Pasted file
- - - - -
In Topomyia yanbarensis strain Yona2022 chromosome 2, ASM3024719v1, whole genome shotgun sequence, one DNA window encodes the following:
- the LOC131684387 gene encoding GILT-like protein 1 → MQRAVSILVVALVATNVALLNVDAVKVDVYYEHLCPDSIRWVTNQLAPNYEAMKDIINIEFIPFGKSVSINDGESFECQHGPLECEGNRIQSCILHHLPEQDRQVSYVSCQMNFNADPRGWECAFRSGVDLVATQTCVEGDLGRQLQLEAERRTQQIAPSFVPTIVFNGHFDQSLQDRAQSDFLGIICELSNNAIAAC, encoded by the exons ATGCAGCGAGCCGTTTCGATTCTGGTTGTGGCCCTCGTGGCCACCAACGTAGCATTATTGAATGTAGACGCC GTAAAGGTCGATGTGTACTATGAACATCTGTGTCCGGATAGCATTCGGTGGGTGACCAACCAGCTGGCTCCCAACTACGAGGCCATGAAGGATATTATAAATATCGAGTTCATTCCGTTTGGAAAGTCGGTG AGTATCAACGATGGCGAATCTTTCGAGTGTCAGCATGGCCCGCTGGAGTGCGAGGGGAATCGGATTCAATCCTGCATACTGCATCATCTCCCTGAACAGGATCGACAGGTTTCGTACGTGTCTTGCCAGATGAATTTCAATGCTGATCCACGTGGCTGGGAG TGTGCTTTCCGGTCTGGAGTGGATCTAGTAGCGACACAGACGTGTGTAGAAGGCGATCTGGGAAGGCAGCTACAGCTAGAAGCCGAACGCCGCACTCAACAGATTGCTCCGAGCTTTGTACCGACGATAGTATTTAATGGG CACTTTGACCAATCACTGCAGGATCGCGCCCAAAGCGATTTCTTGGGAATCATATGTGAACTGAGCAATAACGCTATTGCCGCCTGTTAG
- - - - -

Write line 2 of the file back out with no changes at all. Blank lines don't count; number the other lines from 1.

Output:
- the LOC131684387 gene encoding GILT-like protein 1 → MQRAVSILVVALVATNVALLNVDAVKVDVYYEHLCPDSIRWVTNQLAPNYEAMKDIINIEFIPFGKSVSINDGESFECQHGPLECEGNRIQSCILHHLPEQDRQVSYVSCQMNFNADPRGWECAFRSGVDLVATQTCVEGDLGRQLQLEAERRTQQIAPSFVPTIVFNGHFDQSLQDRAQSDFLGIICELSNNAIAAC, encoded by the exons ATGCAGCGAGCCGTTTCGATTCTGGTTGTGGCCCTCGTGGCCACCAACGTAGCATTATTGAATGTAGACGCC GTAAAGGTCGATGTGTACTATGAACATCTGTGTCCGGATAGCATTCGGTGGGTGACCAACCAGCTGGCTCCCAACTACGAGGCCATGAAGGATATTATAAATATCGAGTTCATTCCGTTTGGAAAGTCGGTG AGTATCAACGATGGCGAATCTTTCGAGTGTCAGCATGGCCCGCTGGAGTGCGAGGGGAATCGGATTCAATCCTGCATACTGCATCATCTCCCTGAACAGGATCGACAGGTTTCGTACGTGTCTTGCCAGATGAATTTCAATGCTGATCCACGTGGCTGGGAG TGTGCTTTCCGGTCTGGAGTGGATCTAGTAGCGACACAGACGTGTGTAGAAGGCGATCTGGGAAGGCAGCTACAGCTAGAAGCCGAACGCCGCACTCAACAGATTGCTCCGAGCTTTGTACCGACGATAGTATTTAATGGG CACTTTGACCAATCACTGCAGGATCGCGCCCAAAGCGATTTCTTGGGAATCATATGTGAACTGAGCAATAACGCTATTGCCGCCTGTTAG